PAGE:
Atheism in China and elswhere

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Atheism in China and elswhere

Postby Roger Stanyard » Sat May 12, 2007 4:24 pm

One of he bog standard lines of arguments of fundamentalists is that Darwinism is the cause of atheism and all what has become wrong with the world in the last 150 years such as higher life expectancy, higher standards of living, lower crimes rates, the end of endemic racism, the abolution of slavery, widespread and universal education. the collapse of communism and fascism, the progressive roll-out of democracy….

Sarcasm apart, I may be wrong but atheism has been widespread for millenia. Buddhism doesn’t require believe in a supernatural God nor does the broader outlook of Taoism. In other words belief in a supernatural God is not a universal belief amongst all societies and never has been. Does anyone have a good knowledge of the history of Chinese religion and of Buddhism to provide an understanding of how widespread atheism has been over the last two and a half millenia?

I also seriously question the fundamentalists repeated claims that nobody in the West was an atheist before Darwin. Even a hundred years ago in the UK only about 30% of the population were at church on a Sunday; IIRC Church attendance in London in 1851 was the exception rather than the universal practice.

Would anyone like to comment?

I’m not in the business of defending atheism. What I am trying to do is to counter the relentless crapola from fundamentalists that the world is divided into two groups of people, themselves and Immoral atheists, and if its wasn’t for Darwin we would all see the light and be Christian fundamentalists.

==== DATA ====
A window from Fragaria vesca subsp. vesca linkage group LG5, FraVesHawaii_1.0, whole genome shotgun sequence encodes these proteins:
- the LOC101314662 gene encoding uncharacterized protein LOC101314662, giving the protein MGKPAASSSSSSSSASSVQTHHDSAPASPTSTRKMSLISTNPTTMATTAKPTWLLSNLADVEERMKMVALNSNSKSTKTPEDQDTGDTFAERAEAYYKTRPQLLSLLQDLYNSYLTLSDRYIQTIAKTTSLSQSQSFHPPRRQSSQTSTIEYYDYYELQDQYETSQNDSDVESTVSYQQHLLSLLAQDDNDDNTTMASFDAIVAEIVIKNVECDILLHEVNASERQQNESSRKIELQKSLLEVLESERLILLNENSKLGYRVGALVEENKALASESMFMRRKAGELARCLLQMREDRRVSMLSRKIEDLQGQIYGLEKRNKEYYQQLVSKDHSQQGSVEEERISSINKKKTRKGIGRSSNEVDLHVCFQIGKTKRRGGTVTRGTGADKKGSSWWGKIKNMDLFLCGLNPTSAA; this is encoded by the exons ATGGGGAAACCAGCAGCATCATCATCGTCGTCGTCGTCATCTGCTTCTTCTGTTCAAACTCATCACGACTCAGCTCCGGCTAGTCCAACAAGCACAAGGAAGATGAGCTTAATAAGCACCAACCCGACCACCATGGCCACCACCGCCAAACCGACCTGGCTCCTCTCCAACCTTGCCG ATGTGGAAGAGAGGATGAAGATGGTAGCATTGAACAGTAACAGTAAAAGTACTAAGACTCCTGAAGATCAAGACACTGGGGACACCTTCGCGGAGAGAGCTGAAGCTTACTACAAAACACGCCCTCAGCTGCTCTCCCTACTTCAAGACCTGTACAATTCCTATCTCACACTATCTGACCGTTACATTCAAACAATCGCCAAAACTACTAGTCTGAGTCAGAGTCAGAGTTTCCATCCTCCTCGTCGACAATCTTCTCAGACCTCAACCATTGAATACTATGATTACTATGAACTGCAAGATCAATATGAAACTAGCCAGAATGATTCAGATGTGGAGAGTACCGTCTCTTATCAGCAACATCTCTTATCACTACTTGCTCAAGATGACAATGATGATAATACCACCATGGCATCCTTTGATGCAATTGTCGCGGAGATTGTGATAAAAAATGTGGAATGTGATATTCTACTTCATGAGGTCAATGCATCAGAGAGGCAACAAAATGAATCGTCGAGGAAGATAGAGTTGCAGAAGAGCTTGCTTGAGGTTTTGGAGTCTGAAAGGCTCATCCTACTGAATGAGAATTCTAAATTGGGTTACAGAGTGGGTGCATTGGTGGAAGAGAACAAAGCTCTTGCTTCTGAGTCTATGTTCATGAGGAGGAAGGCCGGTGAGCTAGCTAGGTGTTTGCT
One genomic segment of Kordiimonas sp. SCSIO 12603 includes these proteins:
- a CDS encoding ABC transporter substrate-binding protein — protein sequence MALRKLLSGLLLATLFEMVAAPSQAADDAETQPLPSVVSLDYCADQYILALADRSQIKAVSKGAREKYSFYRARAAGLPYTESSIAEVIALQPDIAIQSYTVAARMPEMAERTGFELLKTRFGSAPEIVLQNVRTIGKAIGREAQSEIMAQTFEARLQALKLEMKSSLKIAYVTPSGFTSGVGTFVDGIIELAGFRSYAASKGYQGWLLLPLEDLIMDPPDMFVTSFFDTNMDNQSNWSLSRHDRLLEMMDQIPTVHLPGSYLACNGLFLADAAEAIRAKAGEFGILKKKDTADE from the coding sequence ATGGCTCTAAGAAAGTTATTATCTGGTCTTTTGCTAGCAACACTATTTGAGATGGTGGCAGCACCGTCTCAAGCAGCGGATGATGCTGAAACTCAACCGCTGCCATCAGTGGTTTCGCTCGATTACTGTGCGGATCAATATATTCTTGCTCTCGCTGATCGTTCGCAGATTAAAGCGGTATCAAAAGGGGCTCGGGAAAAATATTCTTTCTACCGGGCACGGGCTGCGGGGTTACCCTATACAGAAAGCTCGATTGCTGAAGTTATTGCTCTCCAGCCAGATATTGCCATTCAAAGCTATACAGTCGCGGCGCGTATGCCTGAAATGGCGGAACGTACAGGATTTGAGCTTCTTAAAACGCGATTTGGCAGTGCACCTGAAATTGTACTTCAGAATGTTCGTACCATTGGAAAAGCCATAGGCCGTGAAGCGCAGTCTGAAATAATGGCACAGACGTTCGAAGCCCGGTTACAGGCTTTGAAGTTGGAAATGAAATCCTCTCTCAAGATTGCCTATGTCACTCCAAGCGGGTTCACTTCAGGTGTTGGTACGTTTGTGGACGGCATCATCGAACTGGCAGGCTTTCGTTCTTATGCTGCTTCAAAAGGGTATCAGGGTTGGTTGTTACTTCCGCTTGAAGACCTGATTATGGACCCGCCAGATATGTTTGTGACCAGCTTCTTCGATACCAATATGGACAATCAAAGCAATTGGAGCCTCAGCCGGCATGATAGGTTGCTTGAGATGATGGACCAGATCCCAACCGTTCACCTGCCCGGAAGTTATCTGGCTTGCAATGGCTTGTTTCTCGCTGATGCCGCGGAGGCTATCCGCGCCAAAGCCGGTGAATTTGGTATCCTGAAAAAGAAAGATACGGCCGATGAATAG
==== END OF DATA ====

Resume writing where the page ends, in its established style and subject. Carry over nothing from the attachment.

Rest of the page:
For what it is worth, I have received a deeply insulting private email from Andrew Sibley of the Creation Science Movement to the effect that the BCSE is immoral and I’m making sure that we are on strong grounds if he pushes the matter further. Sibley has also made a number of other nasty claims which I have suggested he substantiate in our public forum here. From past experience of fundamentalists, I have no doubt that he won’t.
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Atheism in China and elswhere

Postby Anonymous » Sat May 12, 2007 4:31 pm

Roger, run a google search for "atheism in the middle ages" :-)
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Re: Atheism in China and elswhere

Postby Brian Jordan » Sat May 12, 2007 5:42 pm

Roger Stanyard wrote:I also seriously question the fundamentalists repeated claims that nobody in the West was an atheist before Darwin.
Well, just to add a bit of perspective, how about
'Unbelief and Atheism in Italy, 1500-1700' in Atheism from the Reformation to the Enlightenment (ed. M. Hunter and D. Wootton), (Oxford, 1992) and 'Christopher Marlowe and Atheism' in Christopher Marlowe and English Renaissance (ed. D. Grantley and P. Roberts), (Aldershot, 1996) pp. 129-147
References from http://www.history.ox.ac.uk/staff/posth ... son_ns.htm
Even a hundred years ago in the UK only about 30% of the population were at church on a Sunday; IIRC Church attendance in London in 1851 was the exception rather than the universal practice.
My understanding is that well before Origin of Species, the hoi polloi didn't give a stuff about church and were endlessly admonished by their "betters".
"PPSIMMONS is an amorphous mass of stupid" - Rationalwiki